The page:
Our 2020 book is titled Divided We Stand: The 2020 Elections and American Politics. Among other things, it discusses the state of the parties. The state of the GOP is not good.
After multiple tries and candidates, the House GOP finally settled on a speaker: Mike Johnson of Louisiana. He has never chaired a committee or held a high leadership post. He got the job because his lack of experience (elected 2016) left him with few enemies. He is largely unknown outside of his district and the House GOP. Picking someone who has never withstood national scrutiny has some disadvantages.
The decision to oust Kevin McCarthy as speaker and replace him with a little-known congressman, Mike Johnson of Louisiana, has left a glaring financial gap for House Republicans headed into 2024 when the party has to defend its narrow and fragile majority.
Mr. McCarthy’s political operation brought in more than 100 times the amount of money that Mr. Johnson has collected so far in 2023 — $78 million to roughly $608,000, according to federal records and public disclosures. And in Mr. Johnson’s entire congressional career, dating to his first run in 2016, the Louisiana Republican has raised a total of $6.1 million — less than Mr. McCarthy’s average monthly take this year.
The willingness of House Republicans to trade a party rainmaker for a member who has raised less than some more junior colleagues has caused a deep sense of uncertainty at the highest levels of the conference, even as relieved lawmakers united behind Mr. Johnson to end weeks of political paralysis.
“Mike Johnson is not known to be a prolific fund-raiser. He’s raised money to meet his needs in a noncompetitive seat in Louisiana,” said Tom Reynolds, a former New York congressman and past chairman of the National Republican Congressional Committee. “It remains to be seen: Can he raise money to help the members when it comes time next year?”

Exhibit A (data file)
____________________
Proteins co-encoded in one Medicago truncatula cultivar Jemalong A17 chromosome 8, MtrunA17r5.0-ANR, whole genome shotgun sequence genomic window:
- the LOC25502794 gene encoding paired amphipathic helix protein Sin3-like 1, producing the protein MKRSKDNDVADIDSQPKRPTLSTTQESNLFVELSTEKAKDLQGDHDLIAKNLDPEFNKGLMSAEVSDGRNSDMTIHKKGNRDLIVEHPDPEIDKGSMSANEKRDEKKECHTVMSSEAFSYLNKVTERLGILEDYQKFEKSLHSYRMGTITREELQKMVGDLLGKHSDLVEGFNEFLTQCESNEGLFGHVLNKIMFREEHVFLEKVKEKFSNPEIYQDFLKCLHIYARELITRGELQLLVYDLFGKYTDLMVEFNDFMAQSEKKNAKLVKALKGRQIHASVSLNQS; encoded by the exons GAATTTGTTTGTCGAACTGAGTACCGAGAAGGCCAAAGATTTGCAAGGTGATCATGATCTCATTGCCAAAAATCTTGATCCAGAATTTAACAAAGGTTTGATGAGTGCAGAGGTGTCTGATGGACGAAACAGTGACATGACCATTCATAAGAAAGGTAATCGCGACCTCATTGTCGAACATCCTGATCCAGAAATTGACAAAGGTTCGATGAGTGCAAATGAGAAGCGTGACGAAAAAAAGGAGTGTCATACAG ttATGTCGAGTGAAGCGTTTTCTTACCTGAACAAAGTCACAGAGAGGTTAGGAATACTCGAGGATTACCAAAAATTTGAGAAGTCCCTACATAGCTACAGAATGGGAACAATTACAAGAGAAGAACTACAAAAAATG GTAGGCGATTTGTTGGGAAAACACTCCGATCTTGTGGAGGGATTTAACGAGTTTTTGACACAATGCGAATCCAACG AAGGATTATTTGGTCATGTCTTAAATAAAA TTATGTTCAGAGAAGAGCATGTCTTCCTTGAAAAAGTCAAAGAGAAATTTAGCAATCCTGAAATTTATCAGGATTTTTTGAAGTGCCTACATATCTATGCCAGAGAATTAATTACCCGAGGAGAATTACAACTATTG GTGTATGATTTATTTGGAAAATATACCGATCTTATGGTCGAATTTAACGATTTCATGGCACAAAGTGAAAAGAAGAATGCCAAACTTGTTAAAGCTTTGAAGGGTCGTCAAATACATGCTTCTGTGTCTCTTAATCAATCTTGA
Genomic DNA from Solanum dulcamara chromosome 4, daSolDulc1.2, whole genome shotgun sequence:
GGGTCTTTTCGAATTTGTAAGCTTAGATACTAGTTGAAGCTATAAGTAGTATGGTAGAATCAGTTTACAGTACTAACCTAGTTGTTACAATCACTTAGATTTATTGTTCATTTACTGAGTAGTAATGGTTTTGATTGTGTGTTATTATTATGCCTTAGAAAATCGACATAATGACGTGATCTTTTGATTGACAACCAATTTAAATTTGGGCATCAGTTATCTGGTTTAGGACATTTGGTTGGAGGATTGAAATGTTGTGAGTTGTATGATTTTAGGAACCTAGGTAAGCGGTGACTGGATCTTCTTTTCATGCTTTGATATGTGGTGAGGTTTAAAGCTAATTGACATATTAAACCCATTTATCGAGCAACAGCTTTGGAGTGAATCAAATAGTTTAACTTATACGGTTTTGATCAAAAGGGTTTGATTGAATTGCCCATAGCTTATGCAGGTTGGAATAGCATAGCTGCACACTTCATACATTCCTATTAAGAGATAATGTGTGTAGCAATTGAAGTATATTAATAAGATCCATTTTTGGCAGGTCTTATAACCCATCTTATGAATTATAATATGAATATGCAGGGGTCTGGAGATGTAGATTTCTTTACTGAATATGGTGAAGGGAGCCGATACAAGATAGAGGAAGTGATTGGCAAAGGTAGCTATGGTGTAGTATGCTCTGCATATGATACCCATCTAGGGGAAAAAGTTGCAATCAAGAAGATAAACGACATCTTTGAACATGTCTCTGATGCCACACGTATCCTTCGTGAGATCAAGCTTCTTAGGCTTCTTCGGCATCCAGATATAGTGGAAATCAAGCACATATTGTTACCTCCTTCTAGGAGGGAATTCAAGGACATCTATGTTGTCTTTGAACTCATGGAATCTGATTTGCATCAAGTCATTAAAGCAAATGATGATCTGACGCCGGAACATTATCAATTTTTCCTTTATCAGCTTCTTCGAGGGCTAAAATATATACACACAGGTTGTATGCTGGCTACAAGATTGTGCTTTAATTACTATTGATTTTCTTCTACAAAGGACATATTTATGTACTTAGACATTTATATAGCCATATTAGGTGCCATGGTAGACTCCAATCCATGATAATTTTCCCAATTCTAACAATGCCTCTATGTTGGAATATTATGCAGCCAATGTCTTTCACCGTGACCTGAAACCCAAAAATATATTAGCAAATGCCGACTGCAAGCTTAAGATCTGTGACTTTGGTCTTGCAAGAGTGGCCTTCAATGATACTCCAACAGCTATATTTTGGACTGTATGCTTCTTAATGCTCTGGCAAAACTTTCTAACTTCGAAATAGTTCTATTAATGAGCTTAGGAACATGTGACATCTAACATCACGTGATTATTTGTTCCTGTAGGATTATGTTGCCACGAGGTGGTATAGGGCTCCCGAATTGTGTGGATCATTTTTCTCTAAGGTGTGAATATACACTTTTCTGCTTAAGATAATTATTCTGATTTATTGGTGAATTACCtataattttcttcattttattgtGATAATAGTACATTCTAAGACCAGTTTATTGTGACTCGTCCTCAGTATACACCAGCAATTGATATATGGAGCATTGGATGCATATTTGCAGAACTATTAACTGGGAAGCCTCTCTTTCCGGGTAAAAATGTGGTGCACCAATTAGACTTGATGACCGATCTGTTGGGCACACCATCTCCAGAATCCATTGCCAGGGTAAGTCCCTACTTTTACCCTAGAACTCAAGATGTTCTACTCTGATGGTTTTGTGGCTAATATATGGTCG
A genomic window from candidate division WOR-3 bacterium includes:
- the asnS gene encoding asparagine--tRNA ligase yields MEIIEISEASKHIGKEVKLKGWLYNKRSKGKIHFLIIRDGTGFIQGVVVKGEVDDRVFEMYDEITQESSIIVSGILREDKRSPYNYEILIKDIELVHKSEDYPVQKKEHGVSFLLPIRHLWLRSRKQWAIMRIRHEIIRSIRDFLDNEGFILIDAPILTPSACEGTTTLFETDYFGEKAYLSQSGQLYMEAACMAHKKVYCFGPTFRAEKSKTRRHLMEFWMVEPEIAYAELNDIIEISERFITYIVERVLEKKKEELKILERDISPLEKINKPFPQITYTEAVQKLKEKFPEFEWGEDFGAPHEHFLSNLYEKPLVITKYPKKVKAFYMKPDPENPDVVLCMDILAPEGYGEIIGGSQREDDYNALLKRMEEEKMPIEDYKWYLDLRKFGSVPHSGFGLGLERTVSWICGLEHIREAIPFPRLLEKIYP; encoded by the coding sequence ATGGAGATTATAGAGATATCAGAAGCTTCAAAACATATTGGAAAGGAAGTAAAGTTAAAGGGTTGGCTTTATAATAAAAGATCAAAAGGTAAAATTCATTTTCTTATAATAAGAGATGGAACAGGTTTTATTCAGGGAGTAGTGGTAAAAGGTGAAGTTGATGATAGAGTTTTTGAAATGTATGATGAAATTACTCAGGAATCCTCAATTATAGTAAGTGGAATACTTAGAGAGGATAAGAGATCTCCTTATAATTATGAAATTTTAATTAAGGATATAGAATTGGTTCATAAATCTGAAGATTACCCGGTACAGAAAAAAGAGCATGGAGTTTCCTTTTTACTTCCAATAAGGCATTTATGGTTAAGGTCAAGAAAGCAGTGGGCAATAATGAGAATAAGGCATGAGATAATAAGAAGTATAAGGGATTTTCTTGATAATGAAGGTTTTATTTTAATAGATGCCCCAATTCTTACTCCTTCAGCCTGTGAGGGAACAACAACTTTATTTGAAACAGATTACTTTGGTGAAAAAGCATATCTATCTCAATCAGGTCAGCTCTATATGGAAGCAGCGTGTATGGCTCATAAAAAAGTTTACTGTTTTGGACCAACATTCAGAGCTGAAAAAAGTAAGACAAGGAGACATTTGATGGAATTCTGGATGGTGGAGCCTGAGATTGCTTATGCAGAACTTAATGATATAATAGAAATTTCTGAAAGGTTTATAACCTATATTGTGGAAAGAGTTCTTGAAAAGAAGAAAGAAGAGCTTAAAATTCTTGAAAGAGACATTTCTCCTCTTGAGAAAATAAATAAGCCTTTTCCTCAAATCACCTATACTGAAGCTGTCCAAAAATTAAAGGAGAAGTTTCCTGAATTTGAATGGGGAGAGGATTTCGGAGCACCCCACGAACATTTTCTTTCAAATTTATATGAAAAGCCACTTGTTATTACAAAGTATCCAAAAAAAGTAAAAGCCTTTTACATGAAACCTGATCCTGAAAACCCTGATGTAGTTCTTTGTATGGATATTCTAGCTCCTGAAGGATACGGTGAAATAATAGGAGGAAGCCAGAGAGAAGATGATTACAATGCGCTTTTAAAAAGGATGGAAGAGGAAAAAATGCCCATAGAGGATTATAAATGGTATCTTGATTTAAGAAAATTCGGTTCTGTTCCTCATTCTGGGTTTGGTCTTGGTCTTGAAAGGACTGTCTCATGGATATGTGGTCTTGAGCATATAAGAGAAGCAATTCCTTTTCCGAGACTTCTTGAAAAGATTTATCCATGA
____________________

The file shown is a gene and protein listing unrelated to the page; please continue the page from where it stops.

In editorials that ran in his local Shreveport, Louisiana, paper, The Times, Johnson called homosexuality a “inherently unnatural” and “dangerous lifestyle” that would lead to legalized pedophilia and possibly even destroy “the entire democratic system.”
And, in another editorial, “Your race, creed, and sex are what you are, while homosexuality and cross-dressing are things you do,” he wrote. “This is a free country, but we don’t give special protections for every person’s bizarre choices.
At the time, Johnson was an attorney and spokesman for Alliance Defense Fund, known today as Alliance Defending Freedom, where he also authored his opposition to the Supreme Court ruling in Lawrence v. Texas – which overturned state laws that criminalized homosexual activity between consenting adults.
ADF wrote an amicus brief in the case which supported maintaining criminalization.
“States have many legitimate grounds to proscribe same-sex deviate sexual intercourse,” Johnson wrote in a July 2003 op-ed, calling it a public health concern.
“By closing these bedroom doors, they have opened a Pandora’s box,” he added.
On Thursday, Johnson was asked to respond to KFile’s report on the editorials during a lengthy interview with Fox News’ Sean Hannity.
“I don’t even remember some of them,” Johnson told Hannity.